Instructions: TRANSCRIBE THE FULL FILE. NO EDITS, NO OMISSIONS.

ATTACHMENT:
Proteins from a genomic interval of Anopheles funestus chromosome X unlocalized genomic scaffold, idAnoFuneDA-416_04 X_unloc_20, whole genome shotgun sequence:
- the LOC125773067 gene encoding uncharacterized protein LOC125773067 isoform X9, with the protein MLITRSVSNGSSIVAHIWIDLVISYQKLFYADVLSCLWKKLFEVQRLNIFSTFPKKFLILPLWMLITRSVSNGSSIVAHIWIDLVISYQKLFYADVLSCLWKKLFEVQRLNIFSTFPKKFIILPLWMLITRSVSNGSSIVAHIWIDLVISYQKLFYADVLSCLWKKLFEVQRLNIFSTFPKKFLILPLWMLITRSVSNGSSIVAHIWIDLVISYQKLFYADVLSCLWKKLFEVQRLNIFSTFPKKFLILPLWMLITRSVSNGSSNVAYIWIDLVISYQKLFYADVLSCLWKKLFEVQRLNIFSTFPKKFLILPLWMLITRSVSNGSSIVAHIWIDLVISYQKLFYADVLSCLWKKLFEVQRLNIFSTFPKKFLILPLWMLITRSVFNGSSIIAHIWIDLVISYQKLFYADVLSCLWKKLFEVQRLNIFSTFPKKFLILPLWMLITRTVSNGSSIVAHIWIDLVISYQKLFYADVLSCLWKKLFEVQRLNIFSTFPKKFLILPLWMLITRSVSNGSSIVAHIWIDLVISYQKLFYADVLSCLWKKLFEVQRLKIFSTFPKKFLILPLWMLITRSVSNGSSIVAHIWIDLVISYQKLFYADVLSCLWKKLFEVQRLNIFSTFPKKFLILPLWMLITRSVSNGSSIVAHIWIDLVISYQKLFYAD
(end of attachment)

Proteins from a genomic interval of Anopheles funestus chromosome X unlocalized genomic scaffold, idAnoFuneDA-416_04 X_unloc_20, whole genome shotgun sequence:
- the LOC125773067 gene encoding uncharacterized protein LOC125773067 isoform X9, with the protein MLITRSVSNGSSIVAHIWIDLVISYQKLFYADVLSCLWKKLFEVQRLNIFSTFPKKFLILPLWMLITRSVSNGSSIVAHIWIDLVISYQKLFYADVLSCLWKKLFEVQRLNIFSTFPKKFIILPLWMLITRSVSNGSSIVAHIWIDLVISYQKLFYADVLSCLWKKLFEVQRLNIFSTFPKKFLILPLWMLITRSVSNGSSIVAHIWIDLVISYQKLFYADVLSCLWKKLFEVQRLNIFSTFPKKFLILPLWMLITRSVSNGSSNVAYIWIDLVISYQKLFYADVLSCLWKKLFEVQRLNIFSTFPKKFLILPLWMLITRSVSNGSSIVAHIWIDLVISYQKLFYADVLSCLWKKLFEVQRLNIFSTFPKKFLILPLWMLITRSVFNGSSIIAHIWIDLVISYQKLFYADVLSCLWKKLFEVQRLNIFSTFPKKFLILPLWMLITRTVSNGSSIVAHIWIDLVISYQKLFYADVLSCLWKKLFEVQRLNIFSTFPKKFLILPLWMLITRSVSNGSSIVAHIWIDLVISYQKLFYADVLSCLWKKLFEVQRLKIFSTFPKKFLILPLWMLITRSVSNGSSIVAHIWIDLVISYQKLFYADVLSCLWKKLFEVQRLNIFSTFPKKFLILPLWMLITRSVSNGSSIVAHIWIDLVISYQKLFYAD